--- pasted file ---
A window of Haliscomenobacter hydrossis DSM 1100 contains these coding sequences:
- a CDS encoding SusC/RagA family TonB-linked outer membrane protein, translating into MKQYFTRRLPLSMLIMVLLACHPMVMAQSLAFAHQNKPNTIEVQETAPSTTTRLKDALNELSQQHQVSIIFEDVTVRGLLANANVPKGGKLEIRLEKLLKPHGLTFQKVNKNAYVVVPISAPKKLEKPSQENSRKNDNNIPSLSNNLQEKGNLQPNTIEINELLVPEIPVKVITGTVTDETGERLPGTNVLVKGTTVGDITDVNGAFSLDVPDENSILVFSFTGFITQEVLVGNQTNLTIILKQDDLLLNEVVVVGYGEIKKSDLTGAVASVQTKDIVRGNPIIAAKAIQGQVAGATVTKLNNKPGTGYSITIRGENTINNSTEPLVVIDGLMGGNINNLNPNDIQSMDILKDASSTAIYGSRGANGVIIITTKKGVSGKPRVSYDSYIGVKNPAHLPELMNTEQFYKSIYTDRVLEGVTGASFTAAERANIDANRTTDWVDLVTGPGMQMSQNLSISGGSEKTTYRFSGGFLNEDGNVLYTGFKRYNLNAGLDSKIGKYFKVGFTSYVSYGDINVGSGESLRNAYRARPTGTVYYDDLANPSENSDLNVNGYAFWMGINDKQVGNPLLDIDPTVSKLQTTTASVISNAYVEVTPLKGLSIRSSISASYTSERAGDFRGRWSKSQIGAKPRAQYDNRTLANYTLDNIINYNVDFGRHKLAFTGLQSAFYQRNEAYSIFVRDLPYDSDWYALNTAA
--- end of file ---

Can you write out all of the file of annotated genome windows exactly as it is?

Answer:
A window of Haliscomenobacter hydrossis DSM 1100 contains these coding sequences:
- a CDS encoding SusC/RagA family TonB-linked outer membrane protein, translating into MKQYFTRRLPLSMLIMVLLACHPMVMAQSLAFAHQNKPNTIEVQETAPSTTTRLKDALNELSQQHQVSIIFEDVTVRGLLANANVPKGGKLEIRLEKLLKPHGLTFQKVNKNAYVVVPISAPKKLEKPSQENSRKNDNNIPSLSNNLQEKGNLQPNTIEINELLVPEIPVKVITGTVTDETGERLPGTNVLVKGTTVGDITDVNGAFSLDVPDENSILVFSFTGFITQEVLVGNQTNLTIILKQDDLLLNEVVVVGYGEIKKSDLTGAVASVQTKDIVRGNPIIAAKAIQGQVAGATVTKLNNKPGTGYSITIRGENTINNSTEPLVVIDGLMGGNINNLNPNDIQSMDILKDASSTAIYGSRGANGVIIITTKKGVSGKPRVSYDSYIGVKNPAHLPELMNTEQFYKSIYTDRVLEGVTGASFTAAERANIDANRTTDWVDLVTGPGMQMSQNLSISGGSEKTTYRFSGGFLNEDGNVLYTGFKRYNLNAGLDSKIGKYFKVGFTSYVSYGDINVGSGESLRNAYRARPTGTVYYDDLANPSENSDLNVNGYAFWMGINDKQVGNPLLDIDPTVSKLQTTTASVISNAYVEVTPLKGLSIRSSISASYTSERAGDFRGRWSKSQIGAKPRAQYDNRTLANYTLDNIINYNVDFGRHKLAFTGLQSAFYQRNEAYSIFVRDLPYDSDWYALNTAA